Unit Three is an introduction to rhetoric, logic, and the rhetorically driven es
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Unit Three is an introduction to rhetoric, logic, and the rhetorically driven essay. We will read a variety of texts ranging from ancient Greek rhetoricians such as Aristotle to contemporary thinkers like Audre Lorde and Amy Tan. The uniting theme of all our authors and artists is their commitment to strong argumentation and engagement with their audience.
As young scholars, thinkers, and active participants in this world, you will often be asked to share your perspective. Whether it is in the classroom or the workplace, discourse is a part of our daily lives. This essay will ask you practice these necessary rhetorical skills in a thoughtfully composed paper that is centered on a clear argument. You are expected to engage with the rhetorical appeals, logos, pathos, and ethos, to avoid logical fallacy and to draft thoughtful thesis statements supported by evidence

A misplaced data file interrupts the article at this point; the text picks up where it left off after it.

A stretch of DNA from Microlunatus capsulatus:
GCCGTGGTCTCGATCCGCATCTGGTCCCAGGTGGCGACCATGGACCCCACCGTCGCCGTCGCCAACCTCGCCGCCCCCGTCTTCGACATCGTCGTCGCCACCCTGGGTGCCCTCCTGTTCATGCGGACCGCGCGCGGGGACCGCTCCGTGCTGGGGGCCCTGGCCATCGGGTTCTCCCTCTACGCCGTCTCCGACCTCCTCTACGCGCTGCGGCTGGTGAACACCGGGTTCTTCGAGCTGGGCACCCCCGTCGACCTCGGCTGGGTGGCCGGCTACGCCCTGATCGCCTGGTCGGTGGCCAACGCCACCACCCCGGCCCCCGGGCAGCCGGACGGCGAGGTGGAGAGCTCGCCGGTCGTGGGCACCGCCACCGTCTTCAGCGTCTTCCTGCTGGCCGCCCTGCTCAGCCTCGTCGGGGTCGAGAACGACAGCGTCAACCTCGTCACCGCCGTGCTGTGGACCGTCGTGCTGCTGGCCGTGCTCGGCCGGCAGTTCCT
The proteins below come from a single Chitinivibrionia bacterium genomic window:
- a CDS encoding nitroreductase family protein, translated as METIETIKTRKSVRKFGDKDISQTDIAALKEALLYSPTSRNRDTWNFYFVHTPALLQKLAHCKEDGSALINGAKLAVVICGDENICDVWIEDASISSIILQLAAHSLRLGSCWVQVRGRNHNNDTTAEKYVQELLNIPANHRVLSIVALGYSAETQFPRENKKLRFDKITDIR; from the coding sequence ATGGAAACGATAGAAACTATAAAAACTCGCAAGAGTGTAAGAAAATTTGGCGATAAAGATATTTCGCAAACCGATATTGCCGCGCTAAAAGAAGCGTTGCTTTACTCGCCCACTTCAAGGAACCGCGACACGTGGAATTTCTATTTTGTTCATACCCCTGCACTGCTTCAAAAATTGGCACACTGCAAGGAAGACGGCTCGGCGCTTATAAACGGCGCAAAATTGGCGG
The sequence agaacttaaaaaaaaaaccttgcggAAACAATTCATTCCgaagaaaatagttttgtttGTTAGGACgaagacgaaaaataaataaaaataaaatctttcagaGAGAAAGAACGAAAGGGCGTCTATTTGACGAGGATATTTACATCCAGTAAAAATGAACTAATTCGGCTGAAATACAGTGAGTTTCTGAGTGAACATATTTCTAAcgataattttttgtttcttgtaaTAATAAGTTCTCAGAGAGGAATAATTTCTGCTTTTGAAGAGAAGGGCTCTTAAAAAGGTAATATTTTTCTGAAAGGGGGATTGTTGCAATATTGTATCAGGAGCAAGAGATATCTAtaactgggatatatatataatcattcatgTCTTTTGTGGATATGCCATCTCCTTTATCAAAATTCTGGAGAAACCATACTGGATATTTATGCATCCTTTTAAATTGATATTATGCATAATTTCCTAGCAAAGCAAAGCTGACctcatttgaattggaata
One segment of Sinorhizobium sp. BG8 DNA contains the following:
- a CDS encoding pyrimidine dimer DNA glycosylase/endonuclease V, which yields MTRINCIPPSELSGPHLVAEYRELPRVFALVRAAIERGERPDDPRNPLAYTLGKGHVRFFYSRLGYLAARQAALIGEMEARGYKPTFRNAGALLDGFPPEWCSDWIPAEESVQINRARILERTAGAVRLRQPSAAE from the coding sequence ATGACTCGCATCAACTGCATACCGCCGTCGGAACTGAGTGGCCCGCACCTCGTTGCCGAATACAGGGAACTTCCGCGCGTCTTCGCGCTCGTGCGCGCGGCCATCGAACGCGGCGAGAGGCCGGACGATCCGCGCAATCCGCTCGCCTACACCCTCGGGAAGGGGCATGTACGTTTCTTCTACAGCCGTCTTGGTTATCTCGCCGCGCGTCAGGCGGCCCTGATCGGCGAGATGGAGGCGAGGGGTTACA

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1. Plato and Aristotle pit themselves against one another in the debate over the value of rhetoric. As your textbook states, “most people today do not give speeches in legislative assemblies but most write memos, emails, and engage in debate” (Austin 110). Compose a thesis driven essay in which you argue for the usefulness of rhetorical strategy in the modern context using a specific case study (media/ speech in the past 2 years) as an example. You may also cite Aristotle in support of your argument.
2. Aeschylus and Keats present us with examples of how rhetoric is used in the fine arts—drama and poetry respectively. Construct a thesis driven essay that at once dissects the role of rhetoric in either Aeschylus’s “The Eumenides” or Keats’s “Ode to a Grecian Urn,” and argues for the importance of these rhetorical stylings.